Introduction: Black men are diagnosed with prostate cancer at nearly twice the rate of white men and are underrepresented in prostate cancer research, including validation studies of new clinical tools (e.g., genomic testing). Because healthcare system mistrust has contributed to these disparities for centuries, black men may be less inclined to pursue novel testing, and identification of facilitators to their participation in prostate cancer research studies remains warranted. Methods: A community-engaged approach involving a partnership with a community organization was used to conduct seven focus groups in Minnesota, Alabama, and California to explore black men's attitudes toward prostate cancer research participation and genomic testing for prostate cancer. Data were collected and analyzed from April 2015 to April 2017. Results: Identified genomic testing barriers included a lack of terminology understanding, healthcare system mistrust, reluctance to seek medical care, and unfavorable attitudes toward research. Facilitators included family history, value of prevention, and the desire for health education. Lack of prostate cancer knowledge, prostate-specific antigen testing confusion, healthcare system distrust, and misuse of personal health information were barriers to research study participation. Some black men were motivated to participate in research if it was seen as constructive and transparent. Conclusions: Disparities for black men can both motivate and disincentivize participation depending upon a positive or negative view of research. Confusion over prostate cancer clinical care has fueled some mistrust among black men affecting both clinical care and research participation. With increased education, health literacy, and assurances of research integrity and transparency, black men may be more willing to participate in prostate cancer testing and research. Supplement information: This article is part of a supplement entitled African American Men's Health: Research, Practice, and Policy Implications, which is sponsored by the National Institutes of Health.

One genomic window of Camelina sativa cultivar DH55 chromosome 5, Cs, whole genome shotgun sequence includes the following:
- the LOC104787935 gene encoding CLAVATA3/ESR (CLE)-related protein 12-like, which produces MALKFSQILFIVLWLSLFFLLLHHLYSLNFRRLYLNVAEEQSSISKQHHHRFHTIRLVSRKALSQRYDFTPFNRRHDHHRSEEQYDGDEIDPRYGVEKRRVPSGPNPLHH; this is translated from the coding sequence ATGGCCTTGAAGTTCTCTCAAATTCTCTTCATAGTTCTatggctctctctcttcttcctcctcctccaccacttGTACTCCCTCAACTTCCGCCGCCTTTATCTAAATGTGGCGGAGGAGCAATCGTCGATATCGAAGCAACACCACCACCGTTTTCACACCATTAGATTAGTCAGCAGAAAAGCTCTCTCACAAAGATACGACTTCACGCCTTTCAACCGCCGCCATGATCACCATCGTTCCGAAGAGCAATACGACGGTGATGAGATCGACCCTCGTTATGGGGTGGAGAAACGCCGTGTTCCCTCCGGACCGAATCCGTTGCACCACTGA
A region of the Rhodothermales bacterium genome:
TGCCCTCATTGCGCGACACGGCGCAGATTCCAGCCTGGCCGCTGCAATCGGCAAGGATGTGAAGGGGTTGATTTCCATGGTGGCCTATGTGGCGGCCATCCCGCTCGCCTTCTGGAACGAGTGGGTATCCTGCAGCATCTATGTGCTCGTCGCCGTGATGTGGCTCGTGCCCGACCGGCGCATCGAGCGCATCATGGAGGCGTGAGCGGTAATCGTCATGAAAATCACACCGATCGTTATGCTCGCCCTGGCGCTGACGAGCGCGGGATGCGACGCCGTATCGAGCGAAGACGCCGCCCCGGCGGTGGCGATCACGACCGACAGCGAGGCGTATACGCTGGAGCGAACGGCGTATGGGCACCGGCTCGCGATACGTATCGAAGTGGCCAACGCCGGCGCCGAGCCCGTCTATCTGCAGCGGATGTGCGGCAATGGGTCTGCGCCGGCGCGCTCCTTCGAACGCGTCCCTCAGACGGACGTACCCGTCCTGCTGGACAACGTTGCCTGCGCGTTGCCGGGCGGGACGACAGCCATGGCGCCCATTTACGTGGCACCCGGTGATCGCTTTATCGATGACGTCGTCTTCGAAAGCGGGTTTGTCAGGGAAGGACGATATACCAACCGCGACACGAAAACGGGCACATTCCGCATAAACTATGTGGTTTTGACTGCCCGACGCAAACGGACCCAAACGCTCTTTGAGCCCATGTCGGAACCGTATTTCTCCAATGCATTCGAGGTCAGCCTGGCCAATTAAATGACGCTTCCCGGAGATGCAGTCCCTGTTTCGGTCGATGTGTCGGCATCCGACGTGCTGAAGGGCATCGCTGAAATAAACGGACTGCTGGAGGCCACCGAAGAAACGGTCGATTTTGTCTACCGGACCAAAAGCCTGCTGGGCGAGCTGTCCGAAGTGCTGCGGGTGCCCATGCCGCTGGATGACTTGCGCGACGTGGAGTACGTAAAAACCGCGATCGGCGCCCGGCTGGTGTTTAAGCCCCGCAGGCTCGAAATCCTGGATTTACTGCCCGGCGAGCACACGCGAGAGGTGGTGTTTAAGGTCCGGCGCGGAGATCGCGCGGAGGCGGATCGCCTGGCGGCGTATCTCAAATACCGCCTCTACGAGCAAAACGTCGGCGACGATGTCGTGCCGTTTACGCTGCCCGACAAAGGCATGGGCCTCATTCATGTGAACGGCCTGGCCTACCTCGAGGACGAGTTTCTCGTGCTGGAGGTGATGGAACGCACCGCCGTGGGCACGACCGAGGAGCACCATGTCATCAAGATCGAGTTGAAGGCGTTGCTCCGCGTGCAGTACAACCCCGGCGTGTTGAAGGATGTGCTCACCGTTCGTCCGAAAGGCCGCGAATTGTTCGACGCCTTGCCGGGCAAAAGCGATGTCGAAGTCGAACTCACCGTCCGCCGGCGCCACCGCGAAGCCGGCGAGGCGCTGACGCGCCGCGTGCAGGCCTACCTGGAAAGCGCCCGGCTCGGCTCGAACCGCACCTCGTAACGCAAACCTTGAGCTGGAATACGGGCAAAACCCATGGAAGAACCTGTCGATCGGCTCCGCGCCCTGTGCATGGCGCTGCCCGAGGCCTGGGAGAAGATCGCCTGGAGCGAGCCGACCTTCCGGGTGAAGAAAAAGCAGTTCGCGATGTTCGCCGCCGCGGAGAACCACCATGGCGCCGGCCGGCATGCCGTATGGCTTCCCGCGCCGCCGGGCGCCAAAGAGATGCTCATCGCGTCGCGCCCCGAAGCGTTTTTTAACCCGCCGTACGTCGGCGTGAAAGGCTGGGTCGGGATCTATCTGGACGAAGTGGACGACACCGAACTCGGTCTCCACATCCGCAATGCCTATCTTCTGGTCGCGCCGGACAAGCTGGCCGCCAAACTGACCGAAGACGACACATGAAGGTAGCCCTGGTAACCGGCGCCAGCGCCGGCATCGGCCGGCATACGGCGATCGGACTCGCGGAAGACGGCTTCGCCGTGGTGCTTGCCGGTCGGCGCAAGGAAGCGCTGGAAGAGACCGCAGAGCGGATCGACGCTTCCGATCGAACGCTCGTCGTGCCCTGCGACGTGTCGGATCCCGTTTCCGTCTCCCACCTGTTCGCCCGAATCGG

Bibliographical noteFunding Information:
Publication of this article was supported by a grant from the National Institute on Minority Health and Health Disparities and the National Cancer Institute, National Institutes of Health [grant numbers U54MD008620 and R25CA163184, respectively]. The findings and conclusions in this article are those of the authors and do not necessarily represent the official position of the National Institute on Minority Health and Health Disparities, the National Cancer Institute, or the National Institutes of Health.